|64(1)(iv)||Spouse||Transfer or asset directly or indirectly to spouse for the inadequate benefit.||The income will be clubbed in the income of the transferor of the asset until the transferred property is not house property. This section will not be considered if the spouse has taken divorce, the transfer taken before marriage, or the asset transferred to the spouse out of pin money.|
|64(1)(vi)||Daughter in law||Transfer of asset directly or indirectly to daughter in law for the inadequate benefit.||The earned income from such property will be clubbed in the transferor’s income.|
|64(1)(vii)||Any person or association of person||Transfer or asset to any person or association of a person on inadequate consideration to benefit the spouse immediately or later.||In this case, income earned from the transferred property will also get added to the transferor income.|
|64(2)||HUF||Person transfer property or asset to a member of HUF for inadequate consideration or convert such individual property into HUF property.||The income earned from the property will also be clubbed, as mentioned in the income tax act.|
Clubbing of Income Example
Let’s look at a simple example to understand the concept of clubbing of income.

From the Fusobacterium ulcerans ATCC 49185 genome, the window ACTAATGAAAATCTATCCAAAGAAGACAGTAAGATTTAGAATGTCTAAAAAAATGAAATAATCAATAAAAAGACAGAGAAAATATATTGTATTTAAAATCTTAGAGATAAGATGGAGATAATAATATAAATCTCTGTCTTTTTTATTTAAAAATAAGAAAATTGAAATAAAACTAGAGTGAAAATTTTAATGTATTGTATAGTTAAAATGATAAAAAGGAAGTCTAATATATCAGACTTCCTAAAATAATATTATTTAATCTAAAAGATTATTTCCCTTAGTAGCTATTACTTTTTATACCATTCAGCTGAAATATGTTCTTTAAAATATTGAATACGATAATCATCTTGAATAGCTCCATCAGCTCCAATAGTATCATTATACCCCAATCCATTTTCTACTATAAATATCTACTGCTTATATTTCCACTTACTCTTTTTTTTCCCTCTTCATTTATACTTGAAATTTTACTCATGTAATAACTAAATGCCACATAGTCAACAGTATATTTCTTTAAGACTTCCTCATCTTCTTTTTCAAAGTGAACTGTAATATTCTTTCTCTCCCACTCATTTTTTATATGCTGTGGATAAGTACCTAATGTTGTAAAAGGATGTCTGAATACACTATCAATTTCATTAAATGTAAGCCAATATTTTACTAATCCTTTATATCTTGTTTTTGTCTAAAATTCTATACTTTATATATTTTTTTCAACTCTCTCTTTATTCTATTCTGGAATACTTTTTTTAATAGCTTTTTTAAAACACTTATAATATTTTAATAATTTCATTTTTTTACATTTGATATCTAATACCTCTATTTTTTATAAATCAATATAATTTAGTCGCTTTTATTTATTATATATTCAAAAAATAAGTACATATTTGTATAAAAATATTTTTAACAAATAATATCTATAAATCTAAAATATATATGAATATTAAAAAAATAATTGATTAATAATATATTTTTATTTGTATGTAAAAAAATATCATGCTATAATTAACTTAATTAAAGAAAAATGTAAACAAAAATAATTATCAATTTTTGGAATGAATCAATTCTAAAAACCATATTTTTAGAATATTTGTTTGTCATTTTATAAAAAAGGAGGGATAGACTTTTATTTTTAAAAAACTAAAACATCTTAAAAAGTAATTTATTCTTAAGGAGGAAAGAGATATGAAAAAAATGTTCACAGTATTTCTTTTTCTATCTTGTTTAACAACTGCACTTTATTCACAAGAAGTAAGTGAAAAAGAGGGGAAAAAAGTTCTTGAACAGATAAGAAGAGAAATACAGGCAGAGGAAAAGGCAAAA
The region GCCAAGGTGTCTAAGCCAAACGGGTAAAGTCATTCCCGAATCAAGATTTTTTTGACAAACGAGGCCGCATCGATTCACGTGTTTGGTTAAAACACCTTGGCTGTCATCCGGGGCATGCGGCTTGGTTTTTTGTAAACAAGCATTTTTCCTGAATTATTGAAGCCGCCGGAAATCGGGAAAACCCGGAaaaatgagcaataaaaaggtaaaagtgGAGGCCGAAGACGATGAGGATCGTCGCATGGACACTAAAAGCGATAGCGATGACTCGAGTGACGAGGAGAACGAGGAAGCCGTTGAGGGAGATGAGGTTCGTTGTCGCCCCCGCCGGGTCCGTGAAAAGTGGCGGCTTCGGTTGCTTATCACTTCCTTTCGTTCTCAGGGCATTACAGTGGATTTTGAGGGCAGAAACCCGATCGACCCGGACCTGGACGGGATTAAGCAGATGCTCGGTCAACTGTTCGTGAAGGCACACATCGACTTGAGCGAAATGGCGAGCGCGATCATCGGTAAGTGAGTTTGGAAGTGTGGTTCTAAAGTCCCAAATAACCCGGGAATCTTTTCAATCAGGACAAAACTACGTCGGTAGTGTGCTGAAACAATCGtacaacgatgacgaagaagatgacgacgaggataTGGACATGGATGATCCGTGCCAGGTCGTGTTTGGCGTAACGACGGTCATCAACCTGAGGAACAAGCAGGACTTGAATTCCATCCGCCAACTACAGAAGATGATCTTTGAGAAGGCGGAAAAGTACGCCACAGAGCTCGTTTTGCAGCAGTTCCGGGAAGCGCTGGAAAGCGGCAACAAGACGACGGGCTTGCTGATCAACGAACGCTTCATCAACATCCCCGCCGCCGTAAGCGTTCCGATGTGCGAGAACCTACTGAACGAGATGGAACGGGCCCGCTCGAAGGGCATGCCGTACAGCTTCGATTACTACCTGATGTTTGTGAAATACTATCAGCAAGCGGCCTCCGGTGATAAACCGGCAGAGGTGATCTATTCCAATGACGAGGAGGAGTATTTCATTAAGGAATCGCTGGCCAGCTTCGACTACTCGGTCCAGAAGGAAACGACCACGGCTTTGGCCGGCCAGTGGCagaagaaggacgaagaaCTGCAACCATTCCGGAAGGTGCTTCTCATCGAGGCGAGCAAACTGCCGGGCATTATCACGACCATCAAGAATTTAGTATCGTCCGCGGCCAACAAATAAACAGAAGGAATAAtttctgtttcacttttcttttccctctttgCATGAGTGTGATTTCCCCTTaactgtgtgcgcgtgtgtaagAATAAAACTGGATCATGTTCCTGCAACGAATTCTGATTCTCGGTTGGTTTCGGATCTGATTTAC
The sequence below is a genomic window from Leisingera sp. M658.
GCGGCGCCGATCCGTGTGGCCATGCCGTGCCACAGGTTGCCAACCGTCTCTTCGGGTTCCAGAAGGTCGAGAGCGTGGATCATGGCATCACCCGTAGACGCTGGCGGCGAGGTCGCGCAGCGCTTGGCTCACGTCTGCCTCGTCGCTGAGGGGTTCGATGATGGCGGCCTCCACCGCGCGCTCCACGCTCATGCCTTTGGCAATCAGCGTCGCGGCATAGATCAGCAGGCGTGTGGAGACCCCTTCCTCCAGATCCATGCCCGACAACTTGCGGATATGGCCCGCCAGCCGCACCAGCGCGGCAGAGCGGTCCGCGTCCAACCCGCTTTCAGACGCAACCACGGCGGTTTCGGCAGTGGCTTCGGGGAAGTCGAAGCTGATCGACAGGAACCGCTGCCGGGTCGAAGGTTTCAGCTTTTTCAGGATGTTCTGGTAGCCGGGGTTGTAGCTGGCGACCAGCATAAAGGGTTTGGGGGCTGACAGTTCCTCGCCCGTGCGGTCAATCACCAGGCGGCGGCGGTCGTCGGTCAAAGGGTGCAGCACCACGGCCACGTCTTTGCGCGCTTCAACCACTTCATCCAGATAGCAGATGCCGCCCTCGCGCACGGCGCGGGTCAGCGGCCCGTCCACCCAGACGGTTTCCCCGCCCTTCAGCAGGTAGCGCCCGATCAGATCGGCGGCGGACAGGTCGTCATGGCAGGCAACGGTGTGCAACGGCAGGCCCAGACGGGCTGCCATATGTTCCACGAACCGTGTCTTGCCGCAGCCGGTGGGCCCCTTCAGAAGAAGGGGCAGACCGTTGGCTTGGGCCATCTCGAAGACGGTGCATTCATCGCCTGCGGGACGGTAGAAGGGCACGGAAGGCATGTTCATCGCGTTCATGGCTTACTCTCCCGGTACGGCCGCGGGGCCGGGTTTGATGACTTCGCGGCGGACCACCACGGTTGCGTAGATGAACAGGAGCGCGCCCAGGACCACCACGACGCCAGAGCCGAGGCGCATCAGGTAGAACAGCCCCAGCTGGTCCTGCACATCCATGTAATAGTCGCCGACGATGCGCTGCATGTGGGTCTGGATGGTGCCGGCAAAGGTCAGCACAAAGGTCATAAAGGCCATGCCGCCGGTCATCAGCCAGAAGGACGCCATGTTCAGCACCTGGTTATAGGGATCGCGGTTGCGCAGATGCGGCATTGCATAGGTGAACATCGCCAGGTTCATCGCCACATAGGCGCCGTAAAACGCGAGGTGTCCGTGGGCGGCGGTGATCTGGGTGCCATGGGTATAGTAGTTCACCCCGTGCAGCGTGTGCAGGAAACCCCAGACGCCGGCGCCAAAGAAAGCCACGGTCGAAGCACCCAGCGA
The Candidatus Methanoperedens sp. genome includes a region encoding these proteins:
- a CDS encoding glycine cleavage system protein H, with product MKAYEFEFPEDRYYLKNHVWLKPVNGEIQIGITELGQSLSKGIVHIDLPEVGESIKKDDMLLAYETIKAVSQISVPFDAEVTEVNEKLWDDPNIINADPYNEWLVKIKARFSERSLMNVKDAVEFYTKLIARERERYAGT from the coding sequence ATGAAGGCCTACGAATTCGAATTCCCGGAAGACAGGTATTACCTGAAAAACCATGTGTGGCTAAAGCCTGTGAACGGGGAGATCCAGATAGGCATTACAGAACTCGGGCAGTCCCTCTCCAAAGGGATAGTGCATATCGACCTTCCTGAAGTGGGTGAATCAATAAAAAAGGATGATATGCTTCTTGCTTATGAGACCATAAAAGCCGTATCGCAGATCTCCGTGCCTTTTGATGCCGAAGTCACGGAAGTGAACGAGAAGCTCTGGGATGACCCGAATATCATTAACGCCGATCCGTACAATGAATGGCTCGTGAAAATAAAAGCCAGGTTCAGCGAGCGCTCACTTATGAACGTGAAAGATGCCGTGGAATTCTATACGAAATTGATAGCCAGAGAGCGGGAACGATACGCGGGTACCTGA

If Mr. A transfers Rs 10,00,000 to his wife, Mrs. A and then she invests that money in Punjab Nation Bank’s FD scheme, where she earns Rs 5,000 each year.
In this case, the earned income from the FD deposit will get clubbed in Mr. A’s income as per section 64 (1) of income tax.
If Mr. A and Mrs. A do not live together or have taken divorce, the provision will not apply.
If the money is sent before their marriage, income will also not club.
Things to Remember in Clubbing of Income
Here are some major terms you must know about clubbing income under the income tax act.
- The clubbing of income provision takes place in both profit and loss situations.
- The capital gain on the transferred property will be considered the transferor’s income, and provision will apply.
- The income derived from the converted asset will also club the transferror’s income.
- The clubbing provision does not apply to earnings from clubbed income.
How to Avoid Clubbing Income to Get Tax Benefits?
If you want to avoid the clubbing of income provision and want to get a tax benefit. Below are some tips that can help you in the same, so have a look below.
- Gift money to your wife or even daughter-in-law before the marriage.
- If you live with your family and your house is registered with their name, you can pay the rent and claim exemption.
- You can get health insurance for your family and claim a deduction under 80D of Rs 50,000.
- You can give your spouse a loan at a low-interest rate instead of a gift.
Clubbing income under the income tax act 1961 means adding someone else’s income to the assessee’s income to charge tax. This article discussed the various cases when this provision can apply and learned some exceptions. We also discussed some elements that you must remember about clubbing of income. At last, we discussed how to avoid clubbing income to get a tax benefit. I hope now all of your doubts are clear and you know “what is clubbing of income.”